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Military Members Become U.S. Citizens

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Members of the U.S. military take their oath of citizenship during a ceremony in Silver Spring, Maryland.
Matt Bush
Members of the U.S. military take their oath of citizenship during a ceremony in Silver Spring, Maryland.

By Matt Bush

Several active members of the U.S. Military became American citizens in Silver Spring, Maryland. Nilay Yurt is a private in the Army stationed at Fort Detrick In Frederick, Maryland. She came to the U.S. two years ago from Turkey after marrying an American citizen. Needing to pay for college, she joined the Army.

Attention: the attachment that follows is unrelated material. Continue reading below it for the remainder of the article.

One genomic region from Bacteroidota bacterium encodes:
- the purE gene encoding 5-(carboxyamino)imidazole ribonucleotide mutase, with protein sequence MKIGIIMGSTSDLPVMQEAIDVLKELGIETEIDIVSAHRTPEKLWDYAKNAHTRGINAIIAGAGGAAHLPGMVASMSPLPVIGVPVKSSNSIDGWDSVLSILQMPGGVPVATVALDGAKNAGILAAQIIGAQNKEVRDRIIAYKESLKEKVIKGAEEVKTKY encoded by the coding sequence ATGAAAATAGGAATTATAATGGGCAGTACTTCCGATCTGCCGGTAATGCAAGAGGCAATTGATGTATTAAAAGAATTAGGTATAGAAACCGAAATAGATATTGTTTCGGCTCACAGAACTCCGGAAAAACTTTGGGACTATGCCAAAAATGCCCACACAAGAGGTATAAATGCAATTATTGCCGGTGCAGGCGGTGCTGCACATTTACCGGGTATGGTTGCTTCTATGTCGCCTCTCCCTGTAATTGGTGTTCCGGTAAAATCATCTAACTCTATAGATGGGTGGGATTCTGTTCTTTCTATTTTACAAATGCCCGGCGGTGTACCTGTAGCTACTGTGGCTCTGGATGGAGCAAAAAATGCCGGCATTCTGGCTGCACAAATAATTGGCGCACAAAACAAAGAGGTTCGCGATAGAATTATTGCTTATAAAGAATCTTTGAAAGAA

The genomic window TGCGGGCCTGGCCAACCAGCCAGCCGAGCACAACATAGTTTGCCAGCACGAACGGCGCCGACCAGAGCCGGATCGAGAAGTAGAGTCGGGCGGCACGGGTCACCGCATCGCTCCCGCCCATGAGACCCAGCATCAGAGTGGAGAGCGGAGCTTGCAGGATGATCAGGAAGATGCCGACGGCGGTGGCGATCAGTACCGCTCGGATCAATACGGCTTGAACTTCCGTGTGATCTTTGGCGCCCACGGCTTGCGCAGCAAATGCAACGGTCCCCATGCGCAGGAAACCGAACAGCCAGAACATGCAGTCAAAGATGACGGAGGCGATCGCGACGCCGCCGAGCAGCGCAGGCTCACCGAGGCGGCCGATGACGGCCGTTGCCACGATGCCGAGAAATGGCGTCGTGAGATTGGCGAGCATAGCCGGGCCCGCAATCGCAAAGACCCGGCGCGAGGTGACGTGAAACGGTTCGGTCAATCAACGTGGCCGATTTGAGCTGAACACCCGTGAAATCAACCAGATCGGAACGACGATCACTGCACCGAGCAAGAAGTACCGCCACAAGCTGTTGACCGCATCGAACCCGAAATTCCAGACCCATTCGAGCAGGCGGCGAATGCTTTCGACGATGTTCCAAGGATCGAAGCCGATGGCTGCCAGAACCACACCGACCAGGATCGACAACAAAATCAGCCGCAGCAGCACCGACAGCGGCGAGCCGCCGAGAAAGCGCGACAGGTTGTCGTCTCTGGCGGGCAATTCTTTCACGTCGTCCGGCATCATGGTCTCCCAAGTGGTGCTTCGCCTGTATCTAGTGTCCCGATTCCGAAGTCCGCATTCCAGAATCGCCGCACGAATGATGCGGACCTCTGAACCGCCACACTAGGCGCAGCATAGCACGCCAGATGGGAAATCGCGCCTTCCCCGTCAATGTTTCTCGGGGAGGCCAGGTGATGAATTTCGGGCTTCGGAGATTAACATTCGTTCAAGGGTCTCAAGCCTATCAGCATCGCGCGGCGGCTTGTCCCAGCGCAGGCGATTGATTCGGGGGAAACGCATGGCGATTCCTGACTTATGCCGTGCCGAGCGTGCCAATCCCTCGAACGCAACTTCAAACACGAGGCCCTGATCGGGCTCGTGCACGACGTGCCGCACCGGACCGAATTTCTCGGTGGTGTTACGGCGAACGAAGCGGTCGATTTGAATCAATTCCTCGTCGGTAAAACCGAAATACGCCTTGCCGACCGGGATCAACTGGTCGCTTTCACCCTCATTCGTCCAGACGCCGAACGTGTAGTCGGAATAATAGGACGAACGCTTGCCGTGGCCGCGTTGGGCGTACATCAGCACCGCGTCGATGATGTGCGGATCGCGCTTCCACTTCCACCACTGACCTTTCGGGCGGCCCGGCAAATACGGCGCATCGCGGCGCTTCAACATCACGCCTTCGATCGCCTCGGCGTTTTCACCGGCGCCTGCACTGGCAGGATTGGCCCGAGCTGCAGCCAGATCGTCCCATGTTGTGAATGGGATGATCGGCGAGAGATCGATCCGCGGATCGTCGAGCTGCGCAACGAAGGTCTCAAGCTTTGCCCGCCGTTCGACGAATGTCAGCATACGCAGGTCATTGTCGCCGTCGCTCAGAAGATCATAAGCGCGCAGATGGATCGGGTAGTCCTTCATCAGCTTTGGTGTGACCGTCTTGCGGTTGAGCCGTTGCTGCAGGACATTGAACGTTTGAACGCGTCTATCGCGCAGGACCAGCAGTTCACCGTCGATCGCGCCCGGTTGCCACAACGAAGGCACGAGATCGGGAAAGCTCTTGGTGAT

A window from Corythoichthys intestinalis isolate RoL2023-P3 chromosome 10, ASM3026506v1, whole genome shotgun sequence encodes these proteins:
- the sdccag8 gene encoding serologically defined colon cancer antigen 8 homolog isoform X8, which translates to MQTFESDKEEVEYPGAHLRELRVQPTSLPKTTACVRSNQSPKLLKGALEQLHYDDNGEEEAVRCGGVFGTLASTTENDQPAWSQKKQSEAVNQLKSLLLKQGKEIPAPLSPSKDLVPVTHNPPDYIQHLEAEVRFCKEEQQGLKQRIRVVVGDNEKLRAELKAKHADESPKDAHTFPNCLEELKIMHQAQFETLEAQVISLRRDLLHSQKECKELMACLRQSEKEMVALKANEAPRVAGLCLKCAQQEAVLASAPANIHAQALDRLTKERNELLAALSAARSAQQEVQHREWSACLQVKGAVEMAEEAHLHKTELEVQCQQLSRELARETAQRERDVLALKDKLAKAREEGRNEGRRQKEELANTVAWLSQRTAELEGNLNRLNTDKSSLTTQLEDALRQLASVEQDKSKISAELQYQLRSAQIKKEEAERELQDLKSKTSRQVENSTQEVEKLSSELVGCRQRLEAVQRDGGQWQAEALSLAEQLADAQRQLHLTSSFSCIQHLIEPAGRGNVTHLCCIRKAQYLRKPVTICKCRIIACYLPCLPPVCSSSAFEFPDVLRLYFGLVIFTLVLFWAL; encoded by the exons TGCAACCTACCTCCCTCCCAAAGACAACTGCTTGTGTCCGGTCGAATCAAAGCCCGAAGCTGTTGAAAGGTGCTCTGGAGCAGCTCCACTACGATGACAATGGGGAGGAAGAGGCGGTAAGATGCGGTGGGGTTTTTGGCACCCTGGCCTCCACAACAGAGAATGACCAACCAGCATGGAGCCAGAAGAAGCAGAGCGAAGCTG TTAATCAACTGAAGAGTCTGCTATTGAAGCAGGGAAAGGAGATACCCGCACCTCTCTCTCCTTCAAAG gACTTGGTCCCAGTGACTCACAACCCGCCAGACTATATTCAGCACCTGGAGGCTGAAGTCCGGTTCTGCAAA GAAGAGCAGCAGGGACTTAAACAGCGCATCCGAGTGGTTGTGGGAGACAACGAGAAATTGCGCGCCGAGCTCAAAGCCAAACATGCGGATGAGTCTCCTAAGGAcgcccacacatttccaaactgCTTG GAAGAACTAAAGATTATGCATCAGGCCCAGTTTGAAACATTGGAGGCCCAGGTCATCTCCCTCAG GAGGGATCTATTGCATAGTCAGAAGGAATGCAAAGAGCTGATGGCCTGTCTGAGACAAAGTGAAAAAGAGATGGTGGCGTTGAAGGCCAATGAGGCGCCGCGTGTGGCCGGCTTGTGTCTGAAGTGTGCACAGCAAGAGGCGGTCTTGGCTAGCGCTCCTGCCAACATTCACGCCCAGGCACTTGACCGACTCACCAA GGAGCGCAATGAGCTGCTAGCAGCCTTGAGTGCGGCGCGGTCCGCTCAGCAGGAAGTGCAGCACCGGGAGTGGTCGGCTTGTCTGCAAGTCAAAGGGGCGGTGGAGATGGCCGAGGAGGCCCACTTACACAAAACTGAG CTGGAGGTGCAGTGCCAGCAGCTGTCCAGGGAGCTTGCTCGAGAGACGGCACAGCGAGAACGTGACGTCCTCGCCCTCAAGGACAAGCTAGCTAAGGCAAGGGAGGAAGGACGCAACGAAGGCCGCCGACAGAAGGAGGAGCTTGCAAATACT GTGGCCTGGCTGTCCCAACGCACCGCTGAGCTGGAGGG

"I'm kind of a tough person," she says. "So, soldiering is not for everybody. We really do a hard job."

She likes the Army enough to want to make it her career, which she says makes her first Memorial Day as a U.S. citizen all the more special.

"It's going to be meaningful," she says. "I'm part of the United States, though I already was because I'm a U.S. soldier."

It's also going to be a special Memorial Day for airman Someye Femi. He's stationed at Joint Base Andrews, formerly known as Andrews Air Force base, after coming to the U.S. from Nigeria in 2002. Back home, he was a journalist.

"Before I came here, I was covering the United States Information Service in Nigeria, and I always would have loved to be an American citizen," he says. "When I came here, I was accommodated. I was treated very fairly."

Close to 60,000 members of the military have become citizens since the 9-11 attacks in 2001.

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